Jignesh Raiyani

Query Performance Issues on VARCHAR Data Type Using an N Prefix

December 6, 2019 by

In this article, we’ll discuss data type VARCHAR and query performance issues associated with utilizing the lower level VARCHAR data type. CHAR, VARCHAR and NVARCHAR are data types that support storing information in text format in a SQL Server database. These data types allow a wide assortment of character sets in the defined field or column in the database table.

The fundamental idea of NVARCHAR

NCHAR, NVARCHAR or NTEXT are similar to CHAR, VARCHAR OR TEXT, where the N prefix represents the International Language Character Set. The N-prefixed data types indicate that the resulting string could be comprised of a Unicode character set with variable length where each character occupies 2 bytes. Without the N prefix, the string could be converted to the default charset of the database but could result in certain special characters not being recognized as part of the International Language Character Set.

Today’s development platforms or their operating systems support the Unicode character set. Therefore, In SQL Server, you should utilize NVARCHAR rather than VARCHAR. If you do use VARCHAR when Unicode support is present, then an encoding inconsistency will arise while communicating with the database. This inconsistency causes query performance issues that eventually generate errors like blocking or a deadlock in SQL Server.

How can you recover from this query performance issue? Indexes can fail when an incorrect data type has been used within a column. In SQL Server, if an indexed VARCHAR column is presented with a Unicode N string, SQL Server won’t be able to make use of the index. A similar query performance issue occurs when an indexed column containing INTEGER data is presented with VARCHAR type data. We will talk about more examples below.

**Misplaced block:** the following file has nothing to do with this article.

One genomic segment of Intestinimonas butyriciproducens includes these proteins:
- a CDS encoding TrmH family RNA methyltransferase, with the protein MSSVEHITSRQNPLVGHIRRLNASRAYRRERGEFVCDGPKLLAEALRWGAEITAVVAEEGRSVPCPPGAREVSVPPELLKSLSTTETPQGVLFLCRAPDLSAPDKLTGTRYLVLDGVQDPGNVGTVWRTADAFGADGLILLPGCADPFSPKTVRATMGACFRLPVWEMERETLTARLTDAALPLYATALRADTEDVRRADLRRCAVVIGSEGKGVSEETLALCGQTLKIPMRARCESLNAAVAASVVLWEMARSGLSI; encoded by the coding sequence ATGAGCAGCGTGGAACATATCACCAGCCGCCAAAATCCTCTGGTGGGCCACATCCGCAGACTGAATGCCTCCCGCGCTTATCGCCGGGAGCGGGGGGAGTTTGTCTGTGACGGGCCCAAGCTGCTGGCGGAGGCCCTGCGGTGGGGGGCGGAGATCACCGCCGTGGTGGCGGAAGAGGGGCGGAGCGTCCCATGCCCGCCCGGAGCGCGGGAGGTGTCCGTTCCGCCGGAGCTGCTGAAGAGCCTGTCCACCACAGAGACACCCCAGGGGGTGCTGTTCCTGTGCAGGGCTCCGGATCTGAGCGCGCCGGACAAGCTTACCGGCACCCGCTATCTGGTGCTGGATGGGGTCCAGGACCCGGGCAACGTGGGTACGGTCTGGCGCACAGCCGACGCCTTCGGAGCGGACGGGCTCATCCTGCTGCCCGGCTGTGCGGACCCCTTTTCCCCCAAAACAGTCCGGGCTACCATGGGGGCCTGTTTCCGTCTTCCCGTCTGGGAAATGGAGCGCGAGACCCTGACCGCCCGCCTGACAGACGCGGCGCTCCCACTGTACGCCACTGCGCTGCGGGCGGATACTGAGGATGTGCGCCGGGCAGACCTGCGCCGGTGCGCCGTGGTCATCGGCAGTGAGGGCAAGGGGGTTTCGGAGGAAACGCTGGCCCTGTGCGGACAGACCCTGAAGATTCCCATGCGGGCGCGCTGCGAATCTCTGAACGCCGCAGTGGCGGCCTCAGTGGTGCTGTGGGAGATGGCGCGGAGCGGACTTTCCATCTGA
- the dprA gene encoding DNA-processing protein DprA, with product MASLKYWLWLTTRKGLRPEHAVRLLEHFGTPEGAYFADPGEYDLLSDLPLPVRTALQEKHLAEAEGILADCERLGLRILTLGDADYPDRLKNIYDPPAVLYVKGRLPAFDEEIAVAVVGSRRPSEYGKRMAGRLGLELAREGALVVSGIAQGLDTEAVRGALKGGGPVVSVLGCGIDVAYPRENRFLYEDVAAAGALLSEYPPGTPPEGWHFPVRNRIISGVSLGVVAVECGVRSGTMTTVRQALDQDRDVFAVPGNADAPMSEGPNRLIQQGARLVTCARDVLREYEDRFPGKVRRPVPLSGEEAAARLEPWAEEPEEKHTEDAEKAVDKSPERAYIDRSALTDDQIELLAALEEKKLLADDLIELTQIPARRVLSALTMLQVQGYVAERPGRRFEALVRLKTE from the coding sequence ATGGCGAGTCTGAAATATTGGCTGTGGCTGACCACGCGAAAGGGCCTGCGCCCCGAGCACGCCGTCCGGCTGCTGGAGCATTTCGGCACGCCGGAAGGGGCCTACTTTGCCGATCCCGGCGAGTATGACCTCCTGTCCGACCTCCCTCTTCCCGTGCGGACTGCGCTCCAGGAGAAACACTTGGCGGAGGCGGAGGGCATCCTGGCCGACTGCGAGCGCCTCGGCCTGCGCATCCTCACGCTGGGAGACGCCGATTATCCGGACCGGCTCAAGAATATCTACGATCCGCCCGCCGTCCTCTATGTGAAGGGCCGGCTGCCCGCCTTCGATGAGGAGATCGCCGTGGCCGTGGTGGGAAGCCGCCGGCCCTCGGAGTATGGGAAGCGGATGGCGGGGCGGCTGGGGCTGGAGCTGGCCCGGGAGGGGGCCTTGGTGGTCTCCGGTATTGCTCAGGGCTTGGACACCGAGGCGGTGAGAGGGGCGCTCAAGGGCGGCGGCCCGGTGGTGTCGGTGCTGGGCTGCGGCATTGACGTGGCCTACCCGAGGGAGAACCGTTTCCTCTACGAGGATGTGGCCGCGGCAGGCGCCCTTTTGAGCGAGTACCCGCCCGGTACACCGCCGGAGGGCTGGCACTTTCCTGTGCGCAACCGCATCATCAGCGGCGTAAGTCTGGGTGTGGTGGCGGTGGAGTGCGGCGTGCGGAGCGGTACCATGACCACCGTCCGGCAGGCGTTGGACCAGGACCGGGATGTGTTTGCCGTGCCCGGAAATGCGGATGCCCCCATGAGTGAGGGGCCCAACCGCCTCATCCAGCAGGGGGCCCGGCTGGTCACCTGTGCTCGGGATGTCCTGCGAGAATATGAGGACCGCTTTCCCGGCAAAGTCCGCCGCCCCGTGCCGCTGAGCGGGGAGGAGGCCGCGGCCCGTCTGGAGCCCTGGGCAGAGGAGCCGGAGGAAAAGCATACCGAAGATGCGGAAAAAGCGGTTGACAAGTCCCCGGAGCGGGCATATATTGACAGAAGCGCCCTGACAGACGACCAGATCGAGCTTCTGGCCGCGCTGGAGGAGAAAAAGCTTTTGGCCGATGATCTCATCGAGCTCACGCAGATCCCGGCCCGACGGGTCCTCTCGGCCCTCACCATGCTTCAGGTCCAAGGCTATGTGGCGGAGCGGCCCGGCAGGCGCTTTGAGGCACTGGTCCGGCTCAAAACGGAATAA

Imagine, that a SalesOrderHeader table has an AccountNumber column with VARCHAR data type and the total number of rows is 31,465. What will occur if we use prefix N before a string in a WHERE condition? Here, we will investigate a couple of query performance parameters on query execution, for example, logical reads, index utilization, execution time, etc.

VARCHAR column with N” prefix

Table ‘SalesOrderHeader’. Scan count 1, logical reads 114, physical reads 0, read-ahead reads 0, lob logical reads 0, lob physical reads 0, lob read-ahead reads 0.
SQL Server Execution Times:
   CPU time = 16 ms, elapsed time = 16 ms.

The query results show the logical reads count is 114 and the scan count is 1 for the above statement. We have an index on the column where we have a filter applied, so we can check the index usage reading as shown below:

Here, the index is being scanned and the complete table is scanned to fetch the single row from the table. We can check the Actual Number of Rows (1) and Number of Rows Read (31465) parameters in the execution plan. We can see that we have an index on the column with the where clause, but that index isn’t being used. What is the reason for this?